Swing highs and lows can be used by traders to identify possible areas of , which can then be used to determine optimal positions for stop-loss or profit target orders. If an indicator fails to create a new swing high while the price of the security does reach a new high, there is a divergence between price and indicator, which could be a signal that the trend is reversing.
Swing highs and swing lows are earlier market turning points. Hence, they are natural choices for projecting levels. Every swing point is a potential support or . However, for effective trading, focus on major swing highs and lows.
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study("Core Pivot",shorttitle="CPIVOT", overlay=true)
leftBars = input(6)
rightBars = input(6)
running_ph = running_ph
running_pl = running_pl
ph = pivothigh(leftBars, rightBars)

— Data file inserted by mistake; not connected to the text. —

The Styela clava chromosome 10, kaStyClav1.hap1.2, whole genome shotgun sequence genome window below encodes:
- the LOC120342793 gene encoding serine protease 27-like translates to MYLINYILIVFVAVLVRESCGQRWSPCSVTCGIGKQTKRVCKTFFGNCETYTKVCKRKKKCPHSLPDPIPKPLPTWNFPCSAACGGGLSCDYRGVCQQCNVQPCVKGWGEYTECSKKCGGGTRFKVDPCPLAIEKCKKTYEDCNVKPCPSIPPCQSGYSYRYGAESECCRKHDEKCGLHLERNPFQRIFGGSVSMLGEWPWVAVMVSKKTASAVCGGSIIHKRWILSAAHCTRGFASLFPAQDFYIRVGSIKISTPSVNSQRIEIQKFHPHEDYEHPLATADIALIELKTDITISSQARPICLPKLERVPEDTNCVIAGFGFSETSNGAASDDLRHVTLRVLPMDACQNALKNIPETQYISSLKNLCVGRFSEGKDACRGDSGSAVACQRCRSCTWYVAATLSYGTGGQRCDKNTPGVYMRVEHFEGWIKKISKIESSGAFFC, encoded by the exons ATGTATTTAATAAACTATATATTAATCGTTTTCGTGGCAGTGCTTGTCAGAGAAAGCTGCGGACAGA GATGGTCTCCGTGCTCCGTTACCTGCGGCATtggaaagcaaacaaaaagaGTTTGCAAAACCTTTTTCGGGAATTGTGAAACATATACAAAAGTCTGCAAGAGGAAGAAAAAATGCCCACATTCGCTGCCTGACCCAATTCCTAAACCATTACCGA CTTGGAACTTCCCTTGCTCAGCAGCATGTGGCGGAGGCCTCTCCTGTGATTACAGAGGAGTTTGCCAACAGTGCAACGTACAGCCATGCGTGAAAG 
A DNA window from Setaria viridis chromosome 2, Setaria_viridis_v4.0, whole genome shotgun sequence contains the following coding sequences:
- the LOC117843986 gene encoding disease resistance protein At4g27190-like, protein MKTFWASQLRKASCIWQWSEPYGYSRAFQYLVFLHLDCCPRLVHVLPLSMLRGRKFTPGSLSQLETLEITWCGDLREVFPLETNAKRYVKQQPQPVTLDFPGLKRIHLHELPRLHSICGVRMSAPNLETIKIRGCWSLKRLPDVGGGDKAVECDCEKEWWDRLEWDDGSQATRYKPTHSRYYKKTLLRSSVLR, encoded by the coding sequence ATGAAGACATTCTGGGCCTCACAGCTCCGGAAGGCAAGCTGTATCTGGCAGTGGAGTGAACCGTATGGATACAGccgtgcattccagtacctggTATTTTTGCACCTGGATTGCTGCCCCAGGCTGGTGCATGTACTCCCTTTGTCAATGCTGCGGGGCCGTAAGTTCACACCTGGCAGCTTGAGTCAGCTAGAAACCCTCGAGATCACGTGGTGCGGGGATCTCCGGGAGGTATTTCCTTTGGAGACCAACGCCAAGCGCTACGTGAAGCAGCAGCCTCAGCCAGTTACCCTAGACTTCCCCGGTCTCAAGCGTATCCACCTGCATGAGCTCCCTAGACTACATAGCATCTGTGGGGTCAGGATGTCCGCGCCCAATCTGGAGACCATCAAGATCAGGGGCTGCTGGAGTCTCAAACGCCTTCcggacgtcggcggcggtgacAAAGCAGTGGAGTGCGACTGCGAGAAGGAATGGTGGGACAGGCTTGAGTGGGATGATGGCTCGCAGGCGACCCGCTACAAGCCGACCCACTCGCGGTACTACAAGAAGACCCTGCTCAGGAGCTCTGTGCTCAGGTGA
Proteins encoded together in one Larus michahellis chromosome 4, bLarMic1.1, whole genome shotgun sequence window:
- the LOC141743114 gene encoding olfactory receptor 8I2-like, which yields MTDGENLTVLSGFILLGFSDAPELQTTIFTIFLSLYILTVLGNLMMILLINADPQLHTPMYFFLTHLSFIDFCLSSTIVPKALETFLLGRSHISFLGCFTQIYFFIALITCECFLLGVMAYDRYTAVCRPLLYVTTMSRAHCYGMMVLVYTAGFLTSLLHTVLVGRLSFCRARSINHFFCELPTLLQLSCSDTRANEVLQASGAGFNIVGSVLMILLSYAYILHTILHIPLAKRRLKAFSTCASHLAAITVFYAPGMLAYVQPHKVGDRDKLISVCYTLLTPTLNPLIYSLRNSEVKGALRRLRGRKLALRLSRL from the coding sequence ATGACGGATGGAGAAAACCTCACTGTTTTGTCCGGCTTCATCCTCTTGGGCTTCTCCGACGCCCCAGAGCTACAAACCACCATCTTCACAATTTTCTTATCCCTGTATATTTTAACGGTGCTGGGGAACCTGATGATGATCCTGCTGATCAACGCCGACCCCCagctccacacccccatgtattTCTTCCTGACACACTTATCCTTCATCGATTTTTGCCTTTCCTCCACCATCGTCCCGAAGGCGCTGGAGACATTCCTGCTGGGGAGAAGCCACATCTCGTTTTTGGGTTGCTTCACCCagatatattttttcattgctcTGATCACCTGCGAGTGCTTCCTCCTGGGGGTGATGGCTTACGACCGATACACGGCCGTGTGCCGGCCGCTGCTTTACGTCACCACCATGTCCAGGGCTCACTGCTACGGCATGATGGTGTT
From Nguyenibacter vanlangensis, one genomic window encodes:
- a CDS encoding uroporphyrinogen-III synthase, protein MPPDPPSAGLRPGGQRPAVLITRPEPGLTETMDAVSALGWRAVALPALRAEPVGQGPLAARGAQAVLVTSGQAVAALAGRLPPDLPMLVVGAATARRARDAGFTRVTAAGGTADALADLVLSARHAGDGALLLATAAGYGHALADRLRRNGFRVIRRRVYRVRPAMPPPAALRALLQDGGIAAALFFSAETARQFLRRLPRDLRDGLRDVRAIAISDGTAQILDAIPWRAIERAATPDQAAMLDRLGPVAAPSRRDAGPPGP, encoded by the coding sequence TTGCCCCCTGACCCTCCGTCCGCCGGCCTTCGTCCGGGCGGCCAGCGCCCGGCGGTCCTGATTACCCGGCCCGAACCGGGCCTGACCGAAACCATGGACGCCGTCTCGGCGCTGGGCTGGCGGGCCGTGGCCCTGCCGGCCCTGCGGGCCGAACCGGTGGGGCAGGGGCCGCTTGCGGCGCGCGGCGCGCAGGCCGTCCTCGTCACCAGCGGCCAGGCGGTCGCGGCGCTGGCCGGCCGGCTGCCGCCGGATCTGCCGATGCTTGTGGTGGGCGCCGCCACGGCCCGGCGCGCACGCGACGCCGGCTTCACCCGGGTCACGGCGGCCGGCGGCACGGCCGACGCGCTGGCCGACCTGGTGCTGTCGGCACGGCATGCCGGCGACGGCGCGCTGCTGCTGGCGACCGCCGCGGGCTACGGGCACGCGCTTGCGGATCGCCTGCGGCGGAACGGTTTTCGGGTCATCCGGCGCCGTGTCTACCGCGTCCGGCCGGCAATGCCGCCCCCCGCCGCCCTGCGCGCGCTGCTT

pl = pivotlow( leftBars, rightBars)
running_ph := ph
running_pl := pl
plot(running_ph, style=cross, linewidth=1, color= blue, offset=-rightBars)
plot(running_ph, style=cross, linewidth=1, color= blue, offset=0)
plot(running_pl, style=cross, linewidth=1, color= red, offset=-rightBars)
plot(running_pl, style=cross, linewidth=1, color= red, offset=0)
This would make it impossible to say buy the first candle after a support dot has been printed, unless your Swing Length value is set to 1. But you could buy a retest of that area if it happens after your X value.